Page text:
After months of negotiation, France's largest Muslim organizations agreed Friday on a plan for the country's first representative Muslim Council. The new council will speak on behalf of some five million Muslims living in France, Europe's largest Islamic population.
Muslim leaders announced Friday that the future representative council will be headed by Dalil Boubakeur, rector of the powerful mainstream Mosque of Paris and the French government's top choice.
The council's two vice presidents will be members of France's other two popular Muslim movements - the Union of Islamic Organizations of France, and the National Federation of French Muslims. Other top appointments will be shared by several other Muslim groups, and the rest of the posts will be elected.
The announcement ends three years of squabbling among French Muslim leaders over the composition of the representative body. French Catholics, Jews and Protestants all have representative councils, able to lobby on behalf of their communities before the French government. But French Muslims have not had a council, even though Islam is the second largest religion in France.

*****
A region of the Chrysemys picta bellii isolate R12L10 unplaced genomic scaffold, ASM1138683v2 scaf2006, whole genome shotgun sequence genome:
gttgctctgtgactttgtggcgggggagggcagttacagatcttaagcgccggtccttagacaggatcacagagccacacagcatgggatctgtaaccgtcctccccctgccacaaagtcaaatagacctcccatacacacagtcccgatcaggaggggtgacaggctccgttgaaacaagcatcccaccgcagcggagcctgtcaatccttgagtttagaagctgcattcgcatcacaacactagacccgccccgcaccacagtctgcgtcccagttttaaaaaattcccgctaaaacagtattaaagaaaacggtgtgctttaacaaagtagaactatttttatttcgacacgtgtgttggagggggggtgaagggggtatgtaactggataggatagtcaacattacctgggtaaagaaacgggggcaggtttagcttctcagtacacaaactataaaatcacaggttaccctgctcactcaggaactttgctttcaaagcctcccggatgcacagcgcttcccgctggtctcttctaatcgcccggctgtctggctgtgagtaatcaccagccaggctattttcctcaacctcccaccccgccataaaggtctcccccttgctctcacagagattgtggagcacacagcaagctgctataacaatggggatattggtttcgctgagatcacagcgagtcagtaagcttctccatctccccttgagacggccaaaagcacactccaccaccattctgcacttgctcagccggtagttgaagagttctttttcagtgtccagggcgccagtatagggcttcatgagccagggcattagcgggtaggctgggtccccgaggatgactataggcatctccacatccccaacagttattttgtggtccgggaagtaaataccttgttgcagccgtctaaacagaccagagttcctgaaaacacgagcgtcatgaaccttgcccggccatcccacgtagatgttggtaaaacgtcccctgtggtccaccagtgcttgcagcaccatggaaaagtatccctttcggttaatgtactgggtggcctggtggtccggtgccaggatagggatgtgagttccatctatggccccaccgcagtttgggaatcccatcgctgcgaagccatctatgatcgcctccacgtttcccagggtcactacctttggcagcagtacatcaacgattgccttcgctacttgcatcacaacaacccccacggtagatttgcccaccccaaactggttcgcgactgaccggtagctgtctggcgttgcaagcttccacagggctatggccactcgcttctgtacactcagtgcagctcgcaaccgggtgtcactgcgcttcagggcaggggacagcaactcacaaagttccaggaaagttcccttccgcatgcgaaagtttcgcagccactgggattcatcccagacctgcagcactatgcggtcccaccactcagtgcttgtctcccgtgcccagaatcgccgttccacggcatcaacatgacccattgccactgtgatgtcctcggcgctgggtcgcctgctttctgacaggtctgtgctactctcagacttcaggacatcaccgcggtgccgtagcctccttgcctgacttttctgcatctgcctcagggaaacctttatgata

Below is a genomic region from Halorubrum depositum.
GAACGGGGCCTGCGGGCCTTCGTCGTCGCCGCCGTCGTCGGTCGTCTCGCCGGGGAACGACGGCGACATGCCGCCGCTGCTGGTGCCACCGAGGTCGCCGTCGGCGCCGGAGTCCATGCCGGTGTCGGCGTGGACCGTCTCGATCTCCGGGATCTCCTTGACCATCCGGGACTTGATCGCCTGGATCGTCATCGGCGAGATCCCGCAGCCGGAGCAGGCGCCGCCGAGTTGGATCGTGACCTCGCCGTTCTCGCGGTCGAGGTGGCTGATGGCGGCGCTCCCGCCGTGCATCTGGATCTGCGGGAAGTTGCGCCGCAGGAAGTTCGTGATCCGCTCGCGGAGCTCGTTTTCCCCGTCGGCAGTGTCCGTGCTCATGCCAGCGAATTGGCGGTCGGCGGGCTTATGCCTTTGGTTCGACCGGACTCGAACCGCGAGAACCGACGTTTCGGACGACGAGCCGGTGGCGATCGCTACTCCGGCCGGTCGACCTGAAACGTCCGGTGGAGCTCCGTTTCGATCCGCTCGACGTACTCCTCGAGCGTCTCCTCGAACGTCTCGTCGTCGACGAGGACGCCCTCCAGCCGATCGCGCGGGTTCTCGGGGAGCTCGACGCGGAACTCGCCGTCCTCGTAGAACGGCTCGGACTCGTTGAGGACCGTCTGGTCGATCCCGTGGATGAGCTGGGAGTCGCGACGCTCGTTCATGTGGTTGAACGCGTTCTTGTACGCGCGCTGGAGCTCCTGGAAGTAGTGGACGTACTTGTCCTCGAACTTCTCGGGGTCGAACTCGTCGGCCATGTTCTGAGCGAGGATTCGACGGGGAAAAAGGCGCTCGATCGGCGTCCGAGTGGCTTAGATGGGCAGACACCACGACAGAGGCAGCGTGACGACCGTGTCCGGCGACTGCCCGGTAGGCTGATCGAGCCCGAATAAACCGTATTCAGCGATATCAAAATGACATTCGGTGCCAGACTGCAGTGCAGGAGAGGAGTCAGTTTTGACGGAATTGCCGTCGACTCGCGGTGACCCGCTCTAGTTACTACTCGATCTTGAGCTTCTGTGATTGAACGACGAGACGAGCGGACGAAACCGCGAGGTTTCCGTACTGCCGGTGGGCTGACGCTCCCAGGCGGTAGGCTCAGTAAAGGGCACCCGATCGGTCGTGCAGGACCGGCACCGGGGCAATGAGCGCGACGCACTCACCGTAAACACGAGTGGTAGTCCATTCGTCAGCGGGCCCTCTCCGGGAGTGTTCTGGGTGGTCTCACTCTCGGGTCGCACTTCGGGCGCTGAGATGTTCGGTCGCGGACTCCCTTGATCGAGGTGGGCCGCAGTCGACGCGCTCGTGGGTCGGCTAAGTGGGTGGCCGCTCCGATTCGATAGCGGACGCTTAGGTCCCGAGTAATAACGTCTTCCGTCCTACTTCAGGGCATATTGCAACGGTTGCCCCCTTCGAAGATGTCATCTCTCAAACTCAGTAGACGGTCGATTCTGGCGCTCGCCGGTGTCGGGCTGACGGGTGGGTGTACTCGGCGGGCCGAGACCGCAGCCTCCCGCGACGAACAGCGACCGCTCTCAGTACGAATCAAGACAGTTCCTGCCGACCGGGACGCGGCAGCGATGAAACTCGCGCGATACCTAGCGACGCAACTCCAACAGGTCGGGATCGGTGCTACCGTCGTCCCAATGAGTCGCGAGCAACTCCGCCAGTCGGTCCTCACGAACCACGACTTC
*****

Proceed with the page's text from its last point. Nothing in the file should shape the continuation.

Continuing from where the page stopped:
Paris Mosque lawyer Chems-Dine Hafiz said the Muslim council will be a first, not only for France, but for Europe. In an interview with VOA, Mr. Hafiz also said it was fitting that the Paris Mosque should capture the presidency, since it reflected the beliefs of most French Muslims.
But others do not agree with this assessment. And even the last hours of consultation among Muslim leaders were marked by discord.
The new council represents a victory for France's new interior minister, Nicolas Sarkozy, who has made the appointment of a Muslim representative body a top priority. Mr. Sarkozy has captured news headlines for his many initiatives in recent months, which also include cracking down on crime, and holding talks with fractious leaders in Corsica. He has earned a new nickname for all that effort - speedy Sarkozy.
Many pundits predict Mr. Sarkozy may well be a top presidential contender in 2007, if French President Jacques Chirac decides not to seek re-election.